“Our sewer, roads, law enforcement and housing are out of capacity,” says Mayor E. Ward Koeser. “We have to plan and work like crazy to catch up. But someday we’ll be a better city. It’s good to have problems because of growth, not decay, which was something we struggled with for a long time.”
Housing is scarce. Thousands of new workers live in their cars, campers or sprawling temporary housing complexes known as “man camps.” Some oil companies house workers in hotels — most are booked for months, and there’s new construction all over town. Rentals have skyrocketed. Longtime resident Jerry Schwan, 70, saw his rent quadruple within two weeks. “I would probably be living in my van if my ex-wife didn’t let me live with her,” he says.
Transportation is a challenge. Roads are choked with trucks — pickups, semis, tankers, flatbeds. Expansion is under way for overburdened pipe and rail lines, including the proposed Keystone XL pipeline, stalled in Congress, which would carry crude to Texas refineries.
Controversy over the environmental impact of hydraulic fracturing, or fracking, that is gripping other parts of the country hasn’t taken hold in Williston, where most of the oil wells are below groundwater aquifers. “Most of us natives are not concerned about the fracking process,” says John Liffrig, who grew up in Williston and owns a real estate company here. His confidence in industry safeguards, widely echoed by other locals, reflects a free enterprise attitude that has long permeated the state, from lawmakers to residents.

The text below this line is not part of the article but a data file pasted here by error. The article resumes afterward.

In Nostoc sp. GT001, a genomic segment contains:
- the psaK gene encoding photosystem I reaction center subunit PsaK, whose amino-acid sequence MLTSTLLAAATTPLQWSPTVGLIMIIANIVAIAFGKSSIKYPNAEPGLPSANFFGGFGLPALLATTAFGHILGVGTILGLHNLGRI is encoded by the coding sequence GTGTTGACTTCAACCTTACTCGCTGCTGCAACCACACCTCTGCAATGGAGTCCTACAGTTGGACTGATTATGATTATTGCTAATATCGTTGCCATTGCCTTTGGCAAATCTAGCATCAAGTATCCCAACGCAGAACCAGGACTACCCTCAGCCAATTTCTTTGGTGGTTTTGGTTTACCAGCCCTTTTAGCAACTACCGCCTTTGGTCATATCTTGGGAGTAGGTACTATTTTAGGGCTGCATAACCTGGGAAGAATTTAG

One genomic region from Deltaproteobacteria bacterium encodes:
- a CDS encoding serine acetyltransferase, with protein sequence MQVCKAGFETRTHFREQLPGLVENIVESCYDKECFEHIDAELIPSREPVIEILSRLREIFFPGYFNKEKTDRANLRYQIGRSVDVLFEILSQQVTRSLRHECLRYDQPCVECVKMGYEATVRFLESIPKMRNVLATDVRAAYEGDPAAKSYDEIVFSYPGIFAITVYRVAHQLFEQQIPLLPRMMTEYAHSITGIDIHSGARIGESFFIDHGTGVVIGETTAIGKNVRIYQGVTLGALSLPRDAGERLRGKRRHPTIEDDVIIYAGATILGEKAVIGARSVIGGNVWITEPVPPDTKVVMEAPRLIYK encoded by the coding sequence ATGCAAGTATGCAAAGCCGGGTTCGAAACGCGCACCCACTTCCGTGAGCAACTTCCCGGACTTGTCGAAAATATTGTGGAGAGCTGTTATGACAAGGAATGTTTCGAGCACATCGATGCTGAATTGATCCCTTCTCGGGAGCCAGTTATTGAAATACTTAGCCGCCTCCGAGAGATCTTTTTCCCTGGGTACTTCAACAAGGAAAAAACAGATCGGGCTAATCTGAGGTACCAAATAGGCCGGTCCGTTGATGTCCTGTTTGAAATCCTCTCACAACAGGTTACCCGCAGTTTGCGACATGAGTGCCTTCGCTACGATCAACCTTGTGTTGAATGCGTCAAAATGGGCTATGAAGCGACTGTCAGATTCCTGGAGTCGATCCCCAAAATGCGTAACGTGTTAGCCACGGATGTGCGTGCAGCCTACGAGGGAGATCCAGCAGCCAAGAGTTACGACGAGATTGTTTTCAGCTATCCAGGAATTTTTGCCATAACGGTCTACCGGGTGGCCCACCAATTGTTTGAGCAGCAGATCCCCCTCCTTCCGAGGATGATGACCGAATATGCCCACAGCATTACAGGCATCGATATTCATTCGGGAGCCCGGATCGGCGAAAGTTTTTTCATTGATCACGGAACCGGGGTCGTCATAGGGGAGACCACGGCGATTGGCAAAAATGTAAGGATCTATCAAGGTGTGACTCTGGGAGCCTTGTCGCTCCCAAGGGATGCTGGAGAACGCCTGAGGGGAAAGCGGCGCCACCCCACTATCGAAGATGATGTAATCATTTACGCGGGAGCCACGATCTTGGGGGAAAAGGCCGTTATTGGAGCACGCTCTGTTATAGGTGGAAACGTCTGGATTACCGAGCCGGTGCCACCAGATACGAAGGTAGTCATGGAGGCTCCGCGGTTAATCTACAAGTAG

Longtimers are stunned by the town’s rapid transformation. Some are going along for the wild ride. “It’s the gold rush meets the Twilight Zone,” says El Rancho Hotel and Restaurant owner Cindy Aafedt. “No one wants to work for less than $25 an hour. Everyone comes here with a dream.”
But for others, particularly older residents, the boom has been a nightmare, seen as producing unsustainable growth, too much, too fast. The quality of life they valued in a rural, agriculturally based town where families knew each other by name across generations is gone. Anger and frustration abound over housing prices, crime, traffic, noise, a strained public budget, stressed services and a pervasive atmosphere of tension, transience and greed.